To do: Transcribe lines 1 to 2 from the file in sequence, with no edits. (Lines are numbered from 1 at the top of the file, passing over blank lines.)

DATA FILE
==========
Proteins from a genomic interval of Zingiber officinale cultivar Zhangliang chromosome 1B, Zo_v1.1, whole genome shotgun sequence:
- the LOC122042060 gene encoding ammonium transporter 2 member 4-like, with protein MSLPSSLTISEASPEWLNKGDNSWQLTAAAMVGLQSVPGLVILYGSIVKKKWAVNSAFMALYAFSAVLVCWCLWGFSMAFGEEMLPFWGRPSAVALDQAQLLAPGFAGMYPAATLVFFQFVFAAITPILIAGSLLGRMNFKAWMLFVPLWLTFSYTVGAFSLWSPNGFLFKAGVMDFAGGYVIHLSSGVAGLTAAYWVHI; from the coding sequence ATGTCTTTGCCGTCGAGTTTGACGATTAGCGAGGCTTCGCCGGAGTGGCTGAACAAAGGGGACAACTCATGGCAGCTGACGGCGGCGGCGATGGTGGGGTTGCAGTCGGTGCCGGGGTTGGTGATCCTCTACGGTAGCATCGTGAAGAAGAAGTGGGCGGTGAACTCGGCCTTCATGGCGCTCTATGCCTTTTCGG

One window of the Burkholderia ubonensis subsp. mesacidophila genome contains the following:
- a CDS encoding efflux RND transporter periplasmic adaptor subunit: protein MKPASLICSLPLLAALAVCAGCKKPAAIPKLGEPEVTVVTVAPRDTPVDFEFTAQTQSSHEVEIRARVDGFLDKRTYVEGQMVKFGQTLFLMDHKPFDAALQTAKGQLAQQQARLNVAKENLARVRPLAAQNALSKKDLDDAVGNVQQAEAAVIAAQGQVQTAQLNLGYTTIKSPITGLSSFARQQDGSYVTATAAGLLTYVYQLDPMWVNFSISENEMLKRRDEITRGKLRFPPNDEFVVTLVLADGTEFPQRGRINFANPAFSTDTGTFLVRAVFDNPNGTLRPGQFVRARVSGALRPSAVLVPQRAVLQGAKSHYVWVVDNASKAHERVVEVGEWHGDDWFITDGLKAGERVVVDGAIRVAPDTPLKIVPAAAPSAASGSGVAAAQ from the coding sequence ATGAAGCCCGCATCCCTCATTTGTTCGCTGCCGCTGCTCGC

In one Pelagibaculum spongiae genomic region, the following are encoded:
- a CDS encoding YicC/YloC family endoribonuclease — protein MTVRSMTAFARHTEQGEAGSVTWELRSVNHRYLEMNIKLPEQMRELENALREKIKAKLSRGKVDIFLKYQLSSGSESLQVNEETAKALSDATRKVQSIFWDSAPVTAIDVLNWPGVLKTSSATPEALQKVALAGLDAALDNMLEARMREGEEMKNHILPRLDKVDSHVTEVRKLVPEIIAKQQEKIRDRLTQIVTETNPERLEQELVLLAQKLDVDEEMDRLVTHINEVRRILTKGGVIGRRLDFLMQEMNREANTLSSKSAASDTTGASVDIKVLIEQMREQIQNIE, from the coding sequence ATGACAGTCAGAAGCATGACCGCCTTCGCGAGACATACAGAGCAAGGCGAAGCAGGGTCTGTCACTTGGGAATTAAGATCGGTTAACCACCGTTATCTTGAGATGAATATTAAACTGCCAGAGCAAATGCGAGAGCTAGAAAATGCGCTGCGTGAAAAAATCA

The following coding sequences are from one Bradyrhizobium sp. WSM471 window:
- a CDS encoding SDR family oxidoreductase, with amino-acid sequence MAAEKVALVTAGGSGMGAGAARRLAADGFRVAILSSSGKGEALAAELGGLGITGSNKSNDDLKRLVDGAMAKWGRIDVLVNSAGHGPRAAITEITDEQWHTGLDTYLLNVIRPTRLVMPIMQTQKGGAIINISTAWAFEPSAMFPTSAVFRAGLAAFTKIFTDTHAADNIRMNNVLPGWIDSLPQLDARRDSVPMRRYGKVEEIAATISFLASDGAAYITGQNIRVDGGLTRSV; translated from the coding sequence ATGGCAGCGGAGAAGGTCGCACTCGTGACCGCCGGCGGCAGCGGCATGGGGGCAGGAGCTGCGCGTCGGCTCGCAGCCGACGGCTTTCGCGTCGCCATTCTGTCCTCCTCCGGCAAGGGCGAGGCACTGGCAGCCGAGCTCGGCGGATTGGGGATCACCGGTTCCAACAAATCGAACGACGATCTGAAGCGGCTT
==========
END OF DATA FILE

Proteins from a genomic interval of Zingiber officinale cultivar Zhangliang chromosome 1B, Zo_v1.1, whole genome shotgun sequence:
- the LOC122042060 gene encoding ammonium transporter 2 member 4-like, with protein MSLPSSLTISEASPEWLNKGDNSWQLTAAAMVGLQSVPGLVILYGSIVKKKWAVNSAFMALYAFSAVLVCWCLWGFSMAFGEEMLPFWGRPSAVALDQAQLLAPGFAGMYPAATLVFFQFVFAAITPILIAGSLLGRMNFKAWMLFVPLWLTFSYTVGAFSLWSPNGFLFKAGVMDFAGGYVIHLSSGVAGLTAAYWVHI; from the coding sequence ATGTCTTTGCCGTCGAGTTTGACGATTAGCGAGGCTTCGCCGGAGTGGCTGAACAAAGGGGACAACTCATGGCAGCTGACGGCGGCGGCGATGGTGGGGTTGCAGTCGGTGCCGGGGTTGGTGATCCTCTACGGTAGCATCGTGAAGAAGAAGTGGGCGGTGAACTCGGCCTTCATGGCGCTCTATGCCTTTTCGG